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Mauritania: an impending crisis

It’s happening again. Once more Mauritania is facing the risk of suffering a food crisis.

More than a quarter of the population (700, 000 people) are at risk of food insecurity, according to Oxfam, who we’re working with on the ground.

Mauritania has been plagued by regular crises – 2002, 2005, 2008 and 2010 – and with each one, resilience has been eroded and children and women are worst affected.

External factors

Mauritania is a good example of a country dependent on external factors – over 70% of the food consumed is imported.

According to the UN’s Food and Agriculture Organisation (FAO), global food prices increased in March for the third month in a row, due to a multitude of reasons including speculation, the rising price of oil and other products that come from it, such fertilisers.

In addition, due to this year’s poor harvest, prices have increased compared to last year: millet 50%, corn 60% and sorghum 100%. Families haven’t grown enough food to eat, and now can’t afford food from the market.

Save the Children and Oxfam’s Charter to End Extreme Hunger stressed that it’s possible to prevent this kind of crisis, regardless of the climate conditions.

It simply isn’t true that there’s not enough food at low prices to meet the world’s needs.

Improving production

According to the FAO, over 80% of Mauritania’s agricultural land isn’t cultivated. However, scientific progress in production and cultivation techniques could triple the fields’ production capacity.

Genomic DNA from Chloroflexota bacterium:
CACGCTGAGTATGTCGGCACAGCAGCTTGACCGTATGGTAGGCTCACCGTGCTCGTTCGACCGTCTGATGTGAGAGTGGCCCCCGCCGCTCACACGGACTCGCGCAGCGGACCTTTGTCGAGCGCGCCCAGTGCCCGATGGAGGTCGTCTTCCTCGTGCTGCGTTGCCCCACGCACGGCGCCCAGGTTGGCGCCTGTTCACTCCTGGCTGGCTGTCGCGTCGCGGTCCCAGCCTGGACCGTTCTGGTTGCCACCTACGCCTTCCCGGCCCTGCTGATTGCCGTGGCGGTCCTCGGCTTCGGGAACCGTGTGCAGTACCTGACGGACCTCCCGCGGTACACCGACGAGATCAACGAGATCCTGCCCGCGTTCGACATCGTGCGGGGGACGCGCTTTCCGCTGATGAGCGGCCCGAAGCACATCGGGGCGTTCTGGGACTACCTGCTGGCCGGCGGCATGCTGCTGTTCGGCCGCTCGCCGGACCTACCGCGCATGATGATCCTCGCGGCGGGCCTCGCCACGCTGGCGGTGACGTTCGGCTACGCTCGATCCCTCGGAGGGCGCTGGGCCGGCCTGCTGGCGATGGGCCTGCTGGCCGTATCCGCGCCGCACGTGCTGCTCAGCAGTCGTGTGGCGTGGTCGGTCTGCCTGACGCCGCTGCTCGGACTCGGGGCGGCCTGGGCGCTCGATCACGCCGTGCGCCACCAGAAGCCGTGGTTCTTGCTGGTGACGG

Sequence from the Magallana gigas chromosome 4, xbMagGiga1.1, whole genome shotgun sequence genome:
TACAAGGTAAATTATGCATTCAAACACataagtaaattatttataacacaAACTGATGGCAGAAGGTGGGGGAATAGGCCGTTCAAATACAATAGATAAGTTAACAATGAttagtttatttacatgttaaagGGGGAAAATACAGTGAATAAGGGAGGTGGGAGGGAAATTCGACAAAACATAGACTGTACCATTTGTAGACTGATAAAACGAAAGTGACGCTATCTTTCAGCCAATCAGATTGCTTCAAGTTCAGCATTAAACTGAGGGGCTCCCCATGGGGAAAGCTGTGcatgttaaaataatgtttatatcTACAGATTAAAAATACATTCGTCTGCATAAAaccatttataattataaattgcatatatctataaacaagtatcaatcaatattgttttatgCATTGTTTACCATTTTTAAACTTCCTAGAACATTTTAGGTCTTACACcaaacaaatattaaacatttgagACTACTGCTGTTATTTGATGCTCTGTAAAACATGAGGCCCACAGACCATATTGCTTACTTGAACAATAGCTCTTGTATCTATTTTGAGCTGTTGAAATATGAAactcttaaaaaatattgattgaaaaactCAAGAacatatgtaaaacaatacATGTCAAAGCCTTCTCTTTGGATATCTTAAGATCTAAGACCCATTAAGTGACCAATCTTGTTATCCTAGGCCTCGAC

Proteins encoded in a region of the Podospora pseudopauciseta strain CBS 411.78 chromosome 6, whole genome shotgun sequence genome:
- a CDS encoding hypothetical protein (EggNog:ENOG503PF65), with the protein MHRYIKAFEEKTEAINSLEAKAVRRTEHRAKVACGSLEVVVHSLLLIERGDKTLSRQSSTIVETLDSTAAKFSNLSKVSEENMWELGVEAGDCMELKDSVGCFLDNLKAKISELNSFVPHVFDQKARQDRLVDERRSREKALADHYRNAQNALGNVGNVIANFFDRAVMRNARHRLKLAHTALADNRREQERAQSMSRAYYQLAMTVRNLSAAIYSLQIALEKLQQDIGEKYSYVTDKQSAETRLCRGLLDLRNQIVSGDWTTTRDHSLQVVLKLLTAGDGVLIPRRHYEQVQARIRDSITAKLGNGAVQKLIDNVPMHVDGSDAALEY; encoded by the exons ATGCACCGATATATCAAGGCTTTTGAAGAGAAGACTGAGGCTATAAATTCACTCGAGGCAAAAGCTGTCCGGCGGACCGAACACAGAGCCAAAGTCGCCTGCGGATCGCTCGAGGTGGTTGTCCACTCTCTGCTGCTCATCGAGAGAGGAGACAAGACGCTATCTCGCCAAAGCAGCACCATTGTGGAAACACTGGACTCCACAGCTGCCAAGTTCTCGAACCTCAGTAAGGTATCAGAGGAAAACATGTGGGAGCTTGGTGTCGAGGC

Many problems have been linked to the focus on mono-culture – producing a single crop over a large area – especially of rice, which cannot compete with imported rice.

Some programmes are focused on exporting food to foreign countries. These initiatives require large investments but are not aimed at alleviating the problems of subsistence of the Mauritanian population.

In addition, incomes are uncertain and highly dependent on international markets. Other initiatives have sought to change traditional forms of agriculture, but they haven’t been successful.

Preparing for crisis

Both government and international organisations have spent months preparing a response to the impending crisis.

The Mauritanian government has created several hundred warehouses storing basic subsidised products, such as rice, oil, sugar, wheat and pasta. These products are sold in shops at discounted prices between 40% and 60% relative to their market price.

This measure has benefited only a small part of the population and isn’t sustainable in the long term. Prices are still too high to ensure food for everyone. These abrupt changes in prices hinder any kind of planning or long-term investment.

Mauritania is a small country with no more than 3.5 million people occupying an area twice the size of Spain. Rural development policies have attended to foreign markets and have sought solutions at macro-level, forgetting small farmers.

How can we prevent this recurring situation?

The recurrent food crises that many countries, such as Mauritania, experience could be avoided with the right political decisions nationally and globally.

We must demand our leaders end the speculation on food to stabilise prices.

We must work to promote small-scale local markets and traditional activities with domestic demand.

We must demand our leaders support good governance of agriculture that encourages diversification, biodiversity and local production, the empowerment of farmers’ organisations, access to rural credit, and that they ensure the right to food through access to land, water, and resources in a sustainable way.

Written by Iñaki Olazabal Otero, Projects Officer in Mauritania


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